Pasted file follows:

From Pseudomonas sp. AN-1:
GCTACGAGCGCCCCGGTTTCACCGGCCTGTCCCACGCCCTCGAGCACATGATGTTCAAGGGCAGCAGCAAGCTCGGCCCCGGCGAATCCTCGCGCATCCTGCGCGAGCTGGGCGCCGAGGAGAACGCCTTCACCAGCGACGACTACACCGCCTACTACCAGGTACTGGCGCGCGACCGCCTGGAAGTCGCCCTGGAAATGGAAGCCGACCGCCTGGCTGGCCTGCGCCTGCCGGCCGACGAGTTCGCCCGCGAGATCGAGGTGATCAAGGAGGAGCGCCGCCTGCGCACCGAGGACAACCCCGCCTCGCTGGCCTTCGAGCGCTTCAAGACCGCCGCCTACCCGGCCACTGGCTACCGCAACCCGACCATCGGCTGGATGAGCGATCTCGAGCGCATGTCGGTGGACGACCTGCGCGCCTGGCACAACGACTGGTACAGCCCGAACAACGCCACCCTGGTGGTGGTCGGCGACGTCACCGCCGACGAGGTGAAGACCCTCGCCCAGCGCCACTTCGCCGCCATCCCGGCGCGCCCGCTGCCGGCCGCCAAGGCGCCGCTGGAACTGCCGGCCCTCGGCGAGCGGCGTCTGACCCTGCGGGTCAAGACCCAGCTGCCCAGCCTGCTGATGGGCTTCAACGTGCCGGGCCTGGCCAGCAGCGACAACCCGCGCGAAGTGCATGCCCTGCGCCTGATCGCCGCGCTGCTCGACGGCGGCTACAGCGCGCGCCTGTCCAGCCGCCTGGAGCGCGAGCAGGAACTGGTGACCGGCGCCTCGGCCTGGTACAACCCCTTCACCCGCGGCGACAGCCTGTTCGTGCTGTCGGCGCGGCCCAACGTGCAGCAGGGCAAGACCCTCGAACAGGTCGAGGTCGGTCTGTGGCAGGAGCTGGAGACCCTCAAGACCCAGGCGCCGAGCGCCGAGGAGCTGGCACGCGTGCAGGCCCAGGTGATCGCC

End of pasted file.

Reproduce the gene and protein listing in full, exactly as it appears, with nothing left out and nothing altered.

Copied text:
From Pseudomonas sp. AN-1:
GCTACGAGCGCCCCGGTTTCACCGGCCTGTCCCACGCCCTCGAGCACATGATGTTCAAGGGCAGCAGCAAGCTCGGCCCCGGCGAATCCTCGCGCATCCTGCGCGAGCTGGGCGCCGAGGAGAACGCCTTCACCAGCGACGACTACACCGCCTACTACCAGGTACTGGCGCGCGACCGCCTGGAAGTCGCCCTGGAAATGGAAGCCGACCGCCTGGCTGGCCTGCGCCTGCCGGCCGACGAGTTCGCCCGCGAGATCGAGGTGATCAAGGAGGAGCGCCGCCTGCGCACCGAGGACAACCCCGCCTCGCTGGCCTTCGAGCGCTTCAAGACCGCCGCCTACCCGGCCACTGGCTACCGCAACCCGACCATCGGCTGGATGAGCGATCTCGAGCGCATGTCGGTGGACGACCTGCGCGCCTGGCACAACGACTGGTACAGCCCGAACAACGCCACCCTGGTGGTGGTCGGCGACGTCACCGCCGACGAGGTGAAGACCCTCGCCCAGCGCCACTTCGCCGCCATCCCGGCGCGCCCGCTGCCGGCCGCCAAGGCGCCGCTGGAACTGCCGGCCCTCGGCGAGCGGCGTCTGACCCTGCGGGTCAAGACCCAGCTGCCCAGCCTGCTGATGGGCTTCAACGTGCCGGGCCTGGCCAGCAGCGACAACCCGCGCGAAGTGCATGCCCTGCGCCTGATCGCCGCGCTGCTCGACGGCGGCTACAGCGCGCGCCTGTCCAGCCGCCTGGAGCGCGAGCAGGAACTGGTGACCGGCGCCTCGGCCTGGTACAACCCCTTCACCCGCGGCGACAGCCTGTTCGTGCTGTCGGCGCGGCCCAACGTGCAGCAGGGCAAGACCCTCGAACAGGTCGAGGTCGGTCTGTGGCAGGAGCTGGAGACCCTCAAGACCCAGGCGCCGAGCGCCGAGGAGCTGGCACGCGTGCAGGCCCAGGTGATCGCC